The creator of Disney Plus’s new Monsters at Work series says that the workplace comedy goes beyond scares and laughs as an emerging love story.
The creator of Disney Plus’s new Monsters at Work series says that the workplace comedy goes beyond scares and laughs as an emerging love story. Monsters at Work debuted on the streaming service on July 7 as a direct sequel to the main events of Monsters Inc. before the film’s epilogue. The series was first announced back in 2017, but production slowed last year as a result of the ongoing COVID-19 pandemic. However, the show’s writers were able to draw some inspiration from the real life transitioning workforce for the series.
Though the show does feature the return of Billy Crystal and John Goodman in the iconic roles of Mike Wazowski and Sulley, Monsters at Work centers around the character of Tylor Tuskmon, played by Ben Feldman. Tylor, who is a recent graduate of Monsters University, arrives at Monsters Inc. directly after the events of the 2001 film in which Sulley, as CEO, revamps the company from scaring to joking. Unprepared for the company’s new policy, Tylor is then transferred to maintenance, a position he dislikes immediately.
Speaking in an interview with ComicBook.com, Monsters at Work creator and executive producer, Bobs Gannaway, revealed that Tylor’s initial disinterest in the maintenance team at Monsters Inc. is exactly what separates Monsters at Work from the classic workplace comedy and turns it into a love story. Of course, it isn’t a classic love story either. Instead, it’s a story about learning to love despite expectations and circumstances. Read what Gannaway had to say about the development of Monsters at Work‘s love theme below:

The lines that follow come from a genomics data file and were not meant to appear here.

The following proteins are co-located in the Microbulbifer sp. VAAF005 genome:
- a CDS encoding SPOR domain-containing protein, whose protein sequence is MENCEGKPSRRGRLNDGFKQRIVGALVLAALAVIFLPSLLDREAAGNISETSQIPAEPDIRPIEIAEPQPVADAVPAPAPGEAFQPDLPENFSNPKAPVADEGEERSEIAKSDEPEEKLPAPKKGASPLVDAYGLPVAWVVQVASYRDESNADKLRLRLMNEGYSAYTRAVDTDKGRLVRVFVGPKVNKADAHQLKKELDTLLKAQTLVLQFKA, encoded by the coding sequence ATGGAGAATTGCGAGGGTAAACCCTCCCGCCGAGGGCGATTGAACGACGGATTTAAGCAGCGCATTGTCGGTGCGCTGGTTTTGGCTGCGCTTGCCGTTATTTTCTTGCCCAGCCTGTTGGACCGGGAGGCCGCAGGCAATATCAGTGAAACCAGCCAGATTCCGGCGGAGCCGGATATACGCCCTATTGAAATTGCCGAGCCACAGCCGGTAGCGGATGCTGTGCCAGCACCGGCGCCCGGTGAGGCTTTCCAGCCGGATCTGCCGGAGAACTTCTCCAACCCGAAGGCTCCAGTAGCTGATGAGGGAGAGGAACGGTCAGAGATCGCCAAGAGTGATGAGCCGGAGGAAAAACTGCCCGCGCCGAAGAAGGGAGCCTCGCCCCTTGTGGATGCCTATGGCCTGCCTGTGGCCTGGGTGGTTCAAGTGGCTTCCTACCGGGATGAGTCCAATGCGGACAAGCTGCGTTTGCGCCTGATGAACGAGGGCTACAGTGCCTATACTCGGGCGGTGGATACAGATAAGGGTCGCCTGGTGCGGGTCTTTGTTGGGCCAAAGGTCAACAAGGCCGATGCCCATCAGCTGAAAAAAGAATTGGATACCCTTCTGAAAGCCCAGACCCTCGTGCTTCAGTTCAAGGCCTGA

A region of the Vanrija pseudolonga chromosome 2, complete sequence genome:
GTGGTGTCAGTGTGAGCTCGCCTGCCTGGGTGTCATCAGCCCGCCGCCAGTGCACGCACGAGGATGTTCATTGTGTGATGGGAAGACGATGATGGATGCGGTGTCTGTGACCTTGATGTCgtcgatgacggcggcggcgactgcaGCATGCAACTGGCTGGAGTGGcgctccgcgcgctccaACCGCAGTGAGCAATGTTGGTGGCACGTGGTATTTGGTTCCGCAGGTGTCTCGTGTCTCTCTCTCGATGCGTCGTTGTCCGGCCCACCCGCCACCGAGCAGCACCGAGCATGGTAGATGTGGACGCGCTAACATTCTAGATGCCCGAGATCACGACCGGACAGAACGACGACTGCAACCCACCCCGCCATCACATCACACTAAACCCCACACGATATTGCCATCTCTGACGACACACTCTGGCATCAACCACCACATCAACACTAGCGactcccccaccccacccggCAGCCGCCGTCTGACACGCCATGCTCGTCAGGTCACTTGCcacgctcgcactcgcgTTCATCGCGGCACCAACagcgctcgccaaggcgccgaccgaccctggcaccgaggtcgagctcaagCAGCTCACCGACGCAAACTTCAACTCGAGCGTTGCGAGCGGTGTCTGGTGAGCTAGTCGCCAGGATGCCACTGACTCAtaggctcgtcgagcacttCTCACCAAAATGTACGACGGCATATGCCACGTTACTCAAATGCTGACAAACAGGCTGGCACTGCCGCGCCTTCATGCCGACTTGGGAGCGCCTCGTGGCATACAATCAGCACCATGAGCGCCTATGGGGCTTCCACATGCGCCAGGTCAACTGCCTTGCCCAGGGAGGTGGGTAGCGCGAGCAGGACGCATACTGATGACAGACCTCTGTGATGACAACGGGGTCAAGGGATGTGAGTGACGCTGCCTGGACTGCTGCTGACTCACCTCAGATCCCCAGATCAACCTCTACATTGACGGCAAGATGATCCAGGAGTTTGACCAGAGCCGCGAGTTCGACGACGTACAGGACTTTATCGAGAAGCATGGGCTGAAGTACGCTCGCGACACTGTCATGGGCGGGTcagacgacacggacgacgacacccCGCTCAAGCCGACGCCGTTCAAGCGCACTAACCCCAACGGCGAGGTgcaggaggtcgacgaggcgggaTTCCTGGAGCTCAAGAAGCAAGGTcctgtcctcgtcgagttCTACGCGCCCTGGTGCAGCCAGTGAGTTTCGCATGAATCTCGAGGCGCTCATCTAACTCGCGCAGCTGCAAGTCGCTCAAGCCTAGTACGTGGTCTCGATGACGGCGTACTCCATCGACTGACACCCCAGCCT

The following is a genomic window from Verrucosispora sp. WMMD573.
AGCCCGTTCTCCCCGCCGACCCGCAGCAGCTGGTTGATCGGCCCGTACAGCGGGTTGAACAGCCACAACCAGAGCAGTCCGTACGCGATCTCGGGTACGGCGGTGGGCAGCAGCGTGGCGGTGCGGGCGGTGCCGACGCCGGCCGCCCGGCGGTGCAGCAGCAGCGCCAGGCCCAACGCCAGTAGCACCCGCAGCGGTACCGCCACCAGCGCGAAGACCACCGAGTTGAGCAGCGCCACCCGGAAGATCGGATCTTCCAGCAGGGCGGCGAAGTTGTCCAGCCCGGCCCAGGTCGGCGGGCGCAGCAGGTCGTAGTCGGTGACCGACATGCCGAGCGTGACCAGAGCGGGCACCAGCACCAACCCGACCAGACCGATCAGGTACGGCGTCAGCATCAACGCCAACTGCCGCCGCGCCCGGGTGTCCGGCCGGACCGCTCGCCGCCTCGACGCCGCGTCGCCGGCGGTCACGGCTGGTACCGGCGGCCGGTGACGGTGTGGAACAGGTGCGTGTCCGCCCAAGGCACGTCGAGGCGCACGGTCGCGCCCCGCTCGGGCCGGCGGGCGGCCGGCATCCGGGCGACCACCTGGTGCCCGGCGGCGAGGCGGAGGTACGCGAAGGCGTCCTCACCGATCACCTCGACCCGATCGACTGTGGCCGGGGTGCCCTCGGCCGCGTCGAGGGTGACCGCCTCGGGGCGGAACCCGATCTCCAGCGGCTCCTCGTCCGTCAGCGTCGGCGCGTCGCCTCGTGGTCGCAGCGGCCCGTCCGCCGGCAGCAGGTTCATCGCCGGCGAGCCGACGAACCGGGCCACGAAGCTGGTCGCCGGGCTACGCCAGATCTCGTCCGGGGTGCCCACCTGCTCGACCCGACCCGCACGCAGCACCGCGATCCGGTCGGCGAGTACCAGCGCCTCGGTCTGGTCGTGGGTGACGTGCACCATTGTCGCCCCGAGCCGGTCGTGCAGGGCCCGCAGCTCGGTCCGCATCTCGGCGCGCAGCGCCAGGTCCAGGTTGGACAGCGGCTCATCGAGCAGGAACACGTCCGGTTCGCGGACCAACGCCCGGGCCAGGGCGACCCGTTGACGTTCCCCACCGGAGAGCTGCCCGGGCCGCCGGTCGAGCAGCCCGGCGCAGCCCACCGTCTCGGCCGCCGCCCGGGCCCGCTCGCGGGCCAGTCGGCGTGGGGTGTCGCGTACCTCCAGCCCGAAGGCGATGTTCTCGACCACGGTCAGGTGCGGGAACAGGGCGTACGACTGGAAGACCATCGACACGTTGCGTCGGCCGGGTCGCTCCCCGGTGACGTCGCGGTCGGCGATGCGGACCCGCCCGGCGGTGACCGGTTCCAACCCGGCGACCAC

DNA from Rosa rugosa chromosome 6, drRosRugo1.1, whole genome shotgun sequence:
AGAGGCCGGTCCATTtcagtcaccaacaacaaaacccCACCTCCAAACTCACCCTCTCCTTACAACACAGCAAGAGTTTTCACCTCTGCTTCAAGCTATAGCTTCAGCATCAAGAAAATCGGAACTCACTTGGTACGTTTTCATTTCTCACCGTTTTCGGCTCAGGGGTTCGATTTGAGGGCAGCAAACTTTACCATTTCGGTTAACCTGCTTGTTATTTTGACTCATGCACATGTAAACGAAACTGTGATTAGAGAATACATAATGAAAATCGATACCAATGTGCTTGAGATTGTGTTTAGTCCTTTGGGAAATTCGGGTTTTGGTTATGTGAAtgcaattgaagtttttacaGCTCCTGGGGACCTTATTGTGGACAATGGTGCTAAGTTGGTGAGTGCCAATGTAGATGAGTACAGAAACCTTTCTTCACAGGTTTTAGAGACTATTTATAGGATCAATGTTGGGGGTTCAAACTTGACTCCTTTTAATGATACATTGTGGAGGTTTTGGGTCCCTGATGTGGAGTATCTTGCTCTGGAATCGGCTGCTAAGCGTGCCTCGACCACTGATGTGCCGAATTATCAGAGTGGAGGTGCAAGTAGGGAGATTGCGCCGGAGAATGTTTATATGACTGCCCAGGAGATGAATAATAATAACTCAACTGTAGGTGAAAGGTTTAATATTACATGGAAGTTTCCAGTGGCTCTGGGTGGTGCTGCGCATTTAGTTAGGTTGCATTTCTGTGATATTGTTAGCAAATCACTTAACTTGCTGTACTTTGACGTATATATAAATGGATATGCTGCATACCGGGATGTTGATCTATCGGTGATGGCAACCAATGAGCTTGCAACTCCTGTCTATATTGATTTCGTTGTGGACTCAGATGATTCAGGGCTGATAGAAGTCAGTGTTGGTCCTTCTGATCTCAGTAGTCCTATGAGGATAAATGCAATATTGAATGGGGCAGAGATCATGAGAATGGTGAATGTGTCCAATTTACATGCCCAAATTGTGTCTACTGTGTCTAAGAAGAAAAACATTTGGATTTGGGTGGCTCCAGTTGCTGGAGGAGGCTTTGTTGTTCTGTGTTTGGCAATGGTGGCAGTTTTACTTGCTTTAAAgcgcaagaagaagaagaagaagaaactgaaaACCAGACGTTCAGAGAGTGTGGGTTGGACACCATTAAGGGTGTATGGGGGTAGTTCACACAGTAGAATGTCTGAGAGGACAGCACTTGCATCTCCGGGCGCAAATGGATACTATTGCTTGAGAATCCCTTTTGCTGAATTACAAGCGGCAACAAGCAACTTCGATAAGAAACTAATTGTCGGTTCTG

At some point when we were writing the show, in the middle of production, someone in the room, one of the writers says, ‘It’s a love story.’ It is. Tylor Tuskmon shows up with his goal to get on that former scare floor. He wants nothing to do with this new group. This is like, ‘I’ve been thrown in the basement with this wacky group and I’m in love with this other place,’ but over the course of the series, he starts to fall in love with this group. At the end, ultimately he’s got to make a choice. We knew we were working towards that choice, but that’s kind of like a love story in a certain sense.
Besides the series’ shift into a focus on character development, Monsters at Work also noticeably employs more female characters than the original film did. Mindy Kaling stars as Val Little, who is a former classmate and fellow mechanic with Tylor, and even Mike Wazowski’s one-eyed, snake-haired girlfriend, Celia Mae (Jennifer Tilly), is featured and has now been promoted from receptionist to Laugh Floor supervisor.
Monsters at Work is not only familiar because of the film’s legacy, but because it emulates the kind of struggle many in the workforce are going through around the world at the moment. The new series shows how the power of adaptation can create new opportunities despite perceived problems. Viewers who are heading back to work in different environments than they left could perhaps relate or learn a thing or two from watching Tylor Tuskmon do it too.
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